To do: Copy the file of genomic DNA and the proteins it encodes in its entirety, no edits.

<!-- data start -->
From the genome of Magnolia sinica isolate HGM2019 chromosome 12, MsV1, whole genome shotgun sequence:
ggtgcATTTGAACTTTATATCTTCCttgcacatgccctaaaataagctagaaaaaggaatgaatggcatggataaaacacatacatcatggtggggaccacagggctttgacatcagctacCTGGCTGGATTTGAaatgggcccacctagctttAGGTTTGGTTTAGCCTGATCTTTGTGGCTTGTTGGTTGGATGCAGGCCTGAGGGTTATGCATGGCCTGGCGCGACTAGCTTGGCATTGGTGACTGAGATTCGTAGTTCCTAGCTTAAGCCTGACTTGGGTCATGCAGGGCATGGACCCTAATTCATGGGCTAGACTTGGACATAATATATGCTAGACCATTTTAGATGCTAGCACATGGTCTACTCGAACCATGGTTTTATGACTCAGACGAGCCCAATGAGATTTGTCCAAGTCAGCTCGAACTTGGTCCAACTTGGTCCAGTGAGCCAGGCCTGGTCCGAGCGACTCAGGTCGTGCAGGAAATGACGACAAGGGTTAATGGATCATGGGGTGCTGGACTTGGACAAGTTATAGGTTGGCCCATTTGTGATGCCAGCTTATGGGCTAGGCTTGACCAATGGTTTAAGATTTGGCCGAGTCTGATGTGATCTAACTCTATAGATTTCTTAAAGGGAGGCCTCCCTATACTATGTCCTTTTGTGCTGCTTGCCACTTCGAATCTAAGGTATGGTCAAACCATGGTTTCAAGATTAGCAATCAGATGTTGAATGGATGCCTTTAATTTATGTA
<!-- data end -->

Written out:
From the genome of Magnolia sinica isolate HGM2019 chromosome 12, MsV1, whole genome shotgun sequence:
ggtgcATTTGAACTTTATATCTTCCttgcacatgccctaaaataagctagaaaaaggaatgaatggcatggataaaacacatacatcatggtggggaccacagggctttgacatcagctacCTGGCTGGATTTGAaatgggcccacctagctttAGGTTTGGTTTAGCCTGATCTTTGTGGCTTGTTGGTTGGATGCAGGCCTGAGGGTTATGCATGGCCTGGCGCGACTAGCTTGGCATTGGTGACTGAGATTCGTAGTTCCTAGCTTAAGCCTGACTTGGGTCATGCAGGGCATGGACCCTAATTCATGGGCTAGACTTGGACATAATATATGCTAGACCATTTTAGATGCTAGCACATGGTCTACTCGAACCATGGTTTTATGACTCAGACGAGCCCAATGAGATTTGTCCAAGTCAGCTCGAACTTGGTCCAACTTGGTCCAGTGAGCCAGGCCTGGTCCGAGCGACTCAGGTCGTGCAGGAAATGACGACAAGGGTTAATGGATCATGGGGTGCTGGACTTGGACAAGTTATAGGTTGGCCCATTTGTGATGCCAGCTTATGGGCTAGGCTTGACCAATGGTTTAAGATTTGGCCGAGTCTGATGTGATCTAACTCTATAGATTTCTTAAAGGGAGGCCTCCCTATACTATGTCCTTTTGTGCTGCTTGCCACTTCGAATCTAAGGTATGGTCAAACCATGGTTTCAAGATTAGCAATCAGATGTTGAATGGATGCCTTTAATTTATGTA